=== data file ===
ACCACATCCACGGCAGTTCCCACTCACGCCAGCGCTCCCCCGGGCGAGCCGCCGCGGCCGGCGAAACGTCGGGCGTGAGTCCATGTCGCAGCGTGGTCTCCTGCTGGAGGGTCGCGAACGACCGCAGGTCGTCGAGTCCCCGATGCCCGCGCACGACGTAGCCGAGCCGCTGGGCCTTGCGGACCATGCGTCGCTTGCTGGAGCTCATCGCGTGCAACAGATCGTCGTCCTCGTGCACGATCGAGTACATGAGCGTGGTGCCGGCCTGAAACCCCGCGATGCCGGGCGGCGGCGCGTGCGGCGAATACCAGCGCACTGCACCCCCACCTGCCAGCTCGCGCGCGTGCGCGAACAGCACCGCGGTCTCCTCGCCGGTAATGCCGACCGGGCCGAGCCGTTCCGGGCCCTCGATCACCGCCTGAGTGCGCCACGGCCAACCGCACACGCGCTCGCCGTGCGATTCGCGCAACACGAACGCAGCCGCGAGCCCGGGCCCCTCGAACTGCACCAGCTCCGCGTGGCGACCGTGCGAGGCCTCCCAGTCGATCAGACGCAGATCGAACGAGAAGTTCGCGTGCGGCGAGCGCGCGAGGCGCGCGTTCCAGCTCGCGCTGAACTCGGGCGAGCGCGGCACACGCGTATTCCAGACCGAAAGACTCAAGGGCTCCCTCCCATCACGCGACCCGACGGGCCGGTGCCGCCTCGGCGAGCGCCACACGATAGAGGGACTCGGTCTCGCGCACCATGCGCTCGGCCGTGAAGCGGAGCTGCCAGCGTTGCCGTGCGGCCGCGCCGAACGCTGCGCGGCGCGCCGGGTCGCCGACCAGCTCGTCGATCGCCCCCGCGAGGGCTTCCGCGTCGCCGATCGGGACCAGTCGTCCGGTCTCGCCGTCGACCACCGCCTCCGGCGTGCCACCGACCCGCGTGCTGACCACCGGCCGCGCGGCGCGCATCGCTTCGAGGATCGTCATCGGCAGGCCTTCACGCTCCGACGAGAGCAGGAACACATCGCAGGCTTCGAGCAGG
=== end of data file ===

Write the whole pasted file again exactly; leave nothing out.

ACCACATCCACGGCAGTTCCCACTCACGCCAGCGCTCCCCCGGGCGAGCCGCCGCGGCCGGCGAAACGTCGGGCGTGAGTCCATGTCGCAGCGTGGTCTCCTGCTGGAGGGTCGCGAACGACCGCAGGTCGTCGAGTCCCCGATGCCCGCGCACGACGTAGCCGAGCCGCTGGGCCTTGCGGACCATGCGTCGCTTGCTGGAGCTCATCGCGTGCAACAGATCGTCGTCCTCGTGCACGATCGAGTACATGAGCGTGGTGCCGGCCTGAAACCCCGCGATGCCGGGCGGCGGCGCGTGCGGCGAATACCAGCGCACTGCACCCCCACCTGCCAGCTCGCGCGCGTGCGCGAACAGCACCGCGGTCTCCTCGCCGGTAATGCCGACCGGGCCGAGCCGTTCCGGGCCCTCGATCACCGCCTGAGTGCGCCACGGCCAACCGCACACGCGCTCGCCGTGCGATTCGCGCAACACGAACGCAGCCGCGAGCCCGGGCCCCTCGAACTGCACCAGCTCCGCGTGGCGACCGTGCGAGGCCTCCCAGTCGATCAGACGCAGATCGAACGAGAAGTTCGCGTGCGGCGAGCGCGCGAGGCGCGCGTTCCAGCTCGCGCTGAACTCGGGCGAGCGCGGCACACGCGTATTCCAGACCGAAAGACTCAAGGGCTCCCTCCCATCACGCGACCCGACGGGCCGGTGCCGCCTCGGCGAGCGCCACACGATAGAGGGACTCGGTCTCGCGCACCATGCGCTCGGCCGTGAAGCGGAGCTGCCAGCGTTGCCGTGCGGCCGCGCCGAACGCTGCGCGGCGCGCCGGGTCGCCGACCAGCTCGTCGATCGCCCCCGCGAGGGCTTCCGCGTCGCCGATCGGGACCAGTCGTCCGGTCTCGCCGTCGACCACCGCCTCCGGCGTGCCACCGACCCGCGTGCTGACCACCGGCCGCGCGGCGCGCATCGCTTCGAGGATCGTCATCGGCAGGCCTTCACGCTCCGACGAGAGCAGGAACACATCGCAGGCTTCGAGCAGG